5 Ways To Increase Online Sales

Craft Maker Pro » 5 Ways To Increase Online Sales

Online shopping is popular for a reason: it’s easy. But are you giving visitors a reason to buy?

increase-salesPut yourself in the shoes of someone who is looking at your online shop for the first time. Do you have a no-hassle return policy? Friendly customer service? Free shipping? Are you using top quality shots of your items (not stock photos!) along with detailed descriptions?– These can instill confidence in your buyer, and lead to sales.

The things mentioned above are the most basic things a handmade business owner should know to sell products. If you want to increase your online sales 10 times, here are 5 ways to do just that:

1. Mobile Website

Having a mobile version for your website is more important than ever. Any recent survey on internet use will show that mobile access is on the rise and that in the coming years the majority of people surfing the web will be doing it from their phones. If your online store isn’t optimized for mobile – site visitors could get frustrated and decide to look elsewhere. In addition, 67 percent of users claim they are more likely to purchase from a mobile-friendly website.

2. Color

It shouldn’t be surprising that the main sense that retail stores go after customers is their sense of sight. For example, color has a big impact on our shopping choices. Each color often evokes or represents a feeling, and some retailers use that to their advantage.

It could be the color psychology of a logo, or if the items displayed in groups of colors that tends to have a big emotional impact. Colors have different associations and those things tend to get people going. So, for example, red is almost always the color associated with sales because it inspires people to take action and it’s a stimulating sort of color. Blue can be perceived as where things are reasonably priced. Value-oriented stores tend to have logos with red, but it could also be orange. Black is almost always associated with higher prices and luxury.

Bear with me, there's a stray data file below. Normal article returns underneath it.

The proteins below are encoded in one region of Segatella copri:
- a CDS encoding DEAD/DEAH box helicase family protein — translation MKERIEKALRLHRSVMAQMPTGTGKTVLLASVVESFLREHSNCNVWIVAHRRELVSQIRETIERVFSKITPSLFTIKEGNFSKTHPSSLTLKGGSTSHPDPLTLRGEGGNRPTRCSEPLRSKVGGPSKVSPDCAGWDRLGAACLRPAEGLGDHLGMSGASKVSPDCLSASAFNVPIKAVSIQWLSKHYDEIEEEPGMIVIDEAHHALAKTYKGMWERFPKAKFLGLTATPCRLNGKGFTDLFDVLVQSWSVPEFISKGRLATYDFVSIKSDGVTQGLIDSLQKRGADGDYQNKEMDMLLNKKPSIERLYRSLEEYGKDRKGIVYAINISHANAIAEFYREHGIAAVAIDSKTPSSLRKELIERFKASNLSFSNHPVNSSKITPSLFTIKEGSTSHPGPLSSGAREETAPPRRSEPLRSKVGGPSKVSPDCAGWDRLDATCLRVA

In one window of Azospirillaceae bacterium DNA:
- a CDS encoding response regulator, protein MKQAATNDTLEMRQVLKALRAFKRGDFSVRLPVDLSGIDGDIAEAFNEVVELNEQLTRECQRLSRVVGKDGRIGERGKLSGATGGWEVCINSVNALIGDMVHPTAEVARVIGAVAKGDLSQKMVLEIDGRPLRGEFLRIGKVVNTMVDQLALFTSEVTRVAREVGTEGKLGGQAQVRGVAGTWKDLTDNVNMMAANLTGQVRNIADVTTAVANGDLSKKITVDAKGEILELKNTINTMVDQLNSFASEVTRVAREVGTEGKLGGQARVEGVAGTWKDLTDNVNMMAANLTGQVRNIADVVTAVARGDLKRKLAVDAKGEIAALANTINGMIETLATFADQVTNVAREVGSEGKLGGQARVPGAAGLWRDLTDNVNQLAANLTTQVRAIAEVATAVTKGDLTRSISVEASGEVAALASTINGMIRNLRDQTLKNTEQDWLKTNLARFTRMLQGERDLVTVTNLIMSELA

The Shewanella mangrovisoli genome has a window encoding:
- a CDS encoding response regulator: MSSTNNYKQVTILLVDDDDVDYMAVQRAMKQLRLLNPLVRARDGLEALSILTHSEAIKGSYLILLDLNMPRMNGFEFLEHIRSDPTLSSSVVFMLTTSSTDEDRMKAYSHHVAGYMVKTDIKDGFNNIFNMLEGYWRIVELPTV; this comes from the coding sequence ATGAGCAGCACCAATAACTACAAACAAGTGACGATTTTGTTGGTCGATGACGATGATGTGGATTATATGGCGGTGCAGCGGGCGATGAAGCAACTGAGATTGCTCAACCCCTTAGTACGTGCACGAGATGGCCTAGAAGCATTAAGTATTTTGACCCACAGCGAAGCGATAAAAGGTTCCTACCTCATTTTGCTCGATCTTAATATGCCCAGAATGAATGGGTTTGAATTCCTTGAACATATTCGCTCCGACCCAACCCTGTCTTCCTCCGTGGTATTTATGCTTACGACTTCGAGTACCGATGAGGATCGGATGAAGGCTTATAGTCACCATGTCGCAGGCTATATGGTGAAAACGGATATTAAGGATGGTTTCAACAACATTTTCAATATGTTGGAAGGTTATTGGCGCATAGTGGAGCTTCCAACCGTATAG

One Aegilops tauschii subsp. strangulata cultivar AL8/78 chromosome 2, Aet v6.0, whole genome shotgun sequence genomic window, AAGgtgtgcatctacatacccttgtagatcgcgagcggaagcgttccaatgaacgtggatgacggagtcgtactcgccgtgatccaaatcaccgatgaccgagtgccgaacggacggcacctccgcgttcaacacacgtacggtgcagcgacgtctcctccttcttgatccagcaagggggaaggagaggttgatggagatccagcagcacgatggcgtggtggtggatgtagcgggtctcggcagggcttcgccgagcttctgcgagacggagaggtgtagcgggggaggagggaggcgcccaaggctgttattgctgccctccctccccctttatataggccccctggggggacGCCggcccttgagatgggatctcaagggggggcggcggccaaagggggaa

3. Fewer Options

When you have an exhaustive product list, your prospects will have to go through a decision-making process for each item on the list to see what they might buy.

It also leads to what social psychologists call choice paralysis. Choice Paralysis is something we’ve all experienced. Here’s an example: when you go to a restaurant and the menu is 20 pages long, you probably feel overwhelmed and unsure about what to order. This same concept can apply to your online craft store – if it’s not organized and set-up properly, your sales will probably slump. But there’s hope! If you have a large amount of products in your Etsy or online store, you might simply consider placing them into relevant categories. Another useful tip is highlighting items that are best-sellers or on sale.

To summarize, when people are confronted with several options, they often pick none of them and move on to something else. This was evident in an experiment when 24 flavors of jam were available, 97% of people chose none, whereas when there were 6 available, 30% bought at least 1.

4. Promotional Offers

Promotions are highly effective on limited time offers, phrased like this: “Take advantage of this item offer by the end of the week and save 50%”. Or, if a customer buys multiple items, they get a percentage discount. You don’t need to set the discount high, you just need to give the customer a sense they’re saving money.

5. Valuing Existing Customers

Think about your existing customers. They have already bought from you, so if you provide excellent customer service, they might buy from you again. Getting a new customer is much more expensive than selling to an existing customer, so by continuing to sell to them, you are really saving yourself some money.They can give you feedback on your handicrafts and services. They continue to save you money because they can be a major source of referrals. So through them, you get access to new clients.

The easiest way to generate this part of the sale is to think back on things that you yourself have bought. Which times were you happy to have something? Had you waited for it, or did you rush out to get it as soon as it was available? Was it an impulse buy, or part of a plan? Use questions like these to increase your awareness of what your customer has just done, and enrich the experience.

Gary Capps
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